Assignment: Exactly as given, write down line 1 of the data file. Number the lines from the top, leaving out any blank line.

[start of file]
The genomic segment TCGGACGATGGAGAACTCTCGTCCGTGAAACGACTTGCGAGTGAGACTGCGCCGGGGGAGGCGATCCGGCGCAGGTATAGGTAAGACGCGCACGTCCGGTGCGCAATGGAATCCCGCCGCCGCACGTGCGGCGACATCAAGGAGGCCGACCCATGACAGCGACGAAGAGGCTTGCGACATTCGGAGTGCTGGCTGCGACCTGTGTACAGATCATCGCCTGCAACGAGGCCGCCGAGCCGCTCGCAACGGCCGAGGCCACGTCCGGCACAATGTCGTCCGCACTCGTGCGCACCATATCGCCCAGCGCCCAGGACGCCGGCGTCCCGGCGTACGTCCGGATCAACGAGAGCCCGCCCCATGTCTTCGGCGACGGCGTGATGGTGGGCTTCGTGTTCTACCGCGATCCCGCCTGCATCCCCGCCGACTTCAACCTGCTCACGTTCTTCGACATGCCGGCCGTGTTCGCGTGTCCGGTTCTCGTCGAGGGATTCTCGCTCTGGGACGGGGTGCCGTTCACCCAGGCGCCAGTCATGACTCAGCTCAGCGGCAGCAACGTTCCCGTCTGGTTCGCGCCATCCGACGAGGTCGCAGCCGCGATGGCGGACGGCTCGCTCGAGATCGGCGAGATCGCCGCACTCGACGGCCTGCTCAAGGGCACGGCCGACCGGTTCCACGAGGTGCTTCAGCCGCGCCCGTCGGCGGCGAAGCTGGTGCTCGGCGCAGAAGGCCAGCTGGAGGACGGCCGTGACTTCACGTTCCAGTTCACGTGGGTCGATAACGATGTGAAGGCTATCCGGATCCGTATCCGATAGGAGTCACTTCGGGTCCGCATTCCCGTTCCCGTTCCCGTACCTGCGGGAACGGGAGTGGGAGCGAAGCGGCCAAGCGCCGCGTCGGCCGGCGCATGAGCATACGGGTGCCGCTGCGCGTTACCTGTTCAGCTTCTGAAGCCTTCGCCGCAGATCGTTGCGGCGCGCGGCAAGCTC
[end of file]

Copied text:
The genomic segment TCGGACGATGGAGAACTCTCGTCCGTGAAACGACTTGCGAGTGAGACTGCGCCGGGGGAGGCGATCCGGCGCAGGTATAGGTAAGACGCGCACGTCCGGTGCGCAATGGAATCCCGCCGCCGCACGTGCGGCGACATCAAGGAGGCCGACCCATGACAGCGACGAAGAGGCTTGCGACATTCGGAGTGCTGGCTGCGACCTGTGTACAGATCATCGCCTGCAACGAGGCCGCCGAGCCGCTCGCAACGGCCGAGGCCACGTCCGGCACAATGTCGTCCGCACTCGTGCGCACCATATCGCCCAGCGCCCAGGACGCCGGCGTCCCGGCGTACGTCCGGATCAACGAGAGCCCGCCCCATGTCTTCGGCGACGGCGTGATGGTGGGCTTCGTGTTCTACCGCGATCCCGCCTGCATCCCCGCCGACTTCAACCTGCTCACGTTCTTCGACATGCCGGCCGTGTTCGCGTGTCCGGTTCTCGTCGAGGGATTCTCGCTCTGGGACGGGGTGCCGTTCACCCAGGCGCCAGTCATGACTCAGCTCAGCGGCAGCAACGTTCCCGTCTGGTTCGCGCCATCCGACGAGGTCGCAGCCGCGATGGCGGACGGCTCGCTCGAGATCGGCGAGATCGCCGCACTCGACGGCCTGCTCAAGGGCACGGCCGACCGGTTCCACGAGGTGCTTCAGCCGCGCCCGTCGGCGGCGAAGCTGGTGCTCGGCGCAGAAGGCCAGCTGGAGGACGGCCGTGACTTCACGTTCCAGTTCACGTGGGTCGATAACGATGTGAAGGCTATCCGGATCCGTATCCGATAGGAGTCACTTCGGGTCCGCATTCCCGTTCCCGTTCCCGTACCTGCGGGAACGGGAGTGGGAGCGAAGCGGCCAAGCGCCGCGTCGGCCGGCGCATGAGCATACGGGTGCCGCTGCGCGTTACCTGTTCAGCTTCTGAAGCCTTCGCCGCAGATCGTTGCGGCGCGCGGCAAGCTC